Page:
Stripped back and strong, gin's the thing for Longroom cocktails

Jessica Wright

"Anything you can do with vodka you can do better with gin. Basically gin is a flavoured, better vodka."

A bold statement, eh?

Purists of the spirit, which dates its origins back to the Middle Ages, might not necessarily agree with the assessment of Marc Frew, bar manager of CBD uber-cool venue, the Longroom, but this mixologist likes his drinks as he does his opinions: straight up and strong.

In a trend apparent at many of Melbourne's bars and pubs, Frew and his team are intent on re-educating the thirsts of the drinking public away from cream, chocolate, fruit and sugar-laden concoctions towards pared back, alcohol-driven drinks.

Frew says gin is a perfect spirit for delivering a cocktail with a kick without bowling over its recipient.

"I really like to be able to taste the alcohol in the drink and with gin you've got a great juniper kickback and a lot of complexities in flavour without being too overwhelming," he says.

"Unfortunately we are still doing a lot of masking for some customers with those fruity, sugary, almost dessert-style drinks which can be frustrating.

"But there is slowly beginning to be a shift away from it, and this is driven by the knowledge and tastes of bartenders, sort of infiltrating and influencing from the top down.

"We really love what we do and we try and push more traditional style of drinks, stronger, drier cocktails.


"These drinks also work a lot better when you are working with food".

Matching food with cocktails and spirits is a relatively new phenomenon and one Frew and his ilk are keen to capitalise upon.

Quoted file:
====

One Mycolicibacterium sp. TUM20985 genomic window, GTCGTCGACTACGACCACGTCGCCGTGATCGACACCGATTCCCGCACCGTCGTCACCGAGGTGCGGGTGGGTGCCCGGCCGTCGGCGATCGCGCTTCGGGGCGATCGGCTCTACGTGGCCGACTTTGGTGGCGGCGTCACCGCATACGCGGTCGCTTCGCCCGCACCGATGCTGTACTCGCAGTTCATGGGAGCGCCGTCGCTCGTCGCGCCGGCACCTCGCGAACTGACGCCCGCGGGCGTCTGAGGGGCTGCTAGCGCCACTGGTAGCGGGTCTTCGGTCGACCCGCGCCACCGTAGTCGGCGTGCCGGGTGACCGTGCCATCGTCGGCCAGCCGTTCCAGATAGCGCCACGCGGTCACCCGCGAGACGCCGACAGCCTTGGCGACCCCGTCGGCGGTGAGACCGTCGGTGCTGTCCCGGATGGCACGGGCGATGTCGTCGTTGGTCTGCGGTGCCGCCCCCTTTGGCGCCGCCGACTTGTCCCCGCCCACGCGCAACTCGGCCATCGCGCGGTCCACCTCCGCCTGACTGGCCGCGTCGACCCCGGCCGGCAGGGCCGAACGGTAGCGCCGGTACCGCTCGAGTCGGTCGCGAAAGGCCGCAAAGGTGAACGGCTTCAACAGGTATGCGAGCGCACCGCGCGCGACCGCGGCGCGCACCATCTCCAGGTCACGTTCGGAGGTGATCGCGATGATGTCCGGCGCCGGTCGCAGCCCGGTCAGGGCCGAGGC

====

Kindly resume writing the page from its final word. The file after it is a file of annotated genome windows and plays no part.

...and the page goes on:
"I can't serve a sugary-style cocktail matched to a salty dish like pork for example. We are doing a lot of food matching with cocktails and spirits, its not just wine that is matched with food in fine dining these days. When writing our list we tailor it around the tapas menu," he says.

Discussing the collaboration between kitchen and bar, Frew emits a hearty laugh.

"The bartender-chef relationship is an important one. I get him drunk and he feeds me."

The key to a great cocktail is good ice, premium spirits and quality ingredients. Less is often preferable to more, when it comes to the number of elements used in the drink, but more alcohol - or a reasonably heavy hand - is key.

"Weak, watery drinks are no good to anyone," Frew says.

He says the key current trends to be found in Melbourne's watering holes are Asian-inspired, with a "big emphasis on chilli, ginger, lime and coriander" and the ever pliable gin. He prefers Tanqueray.

"The prohibition revival, themes based around the speak easy is also still huge."

We play a game of hypothetical, as Frew packs up his cocktail gear following a demonstration of some impressive flair bartending.

What would be his last drink if he found himself on death row tomorrow?

"Definitely an Aviation. Eight parts gin, two parts lemon juice, one part maraschino liqueur, one part creme de menthe."

Strong, eh?

Melbourne's star mixologists shake it up in style for Good Food Month - $20 gets you a gin-inspired cocktail and matched bar snack at dozens of leading Melbourne bars. Details: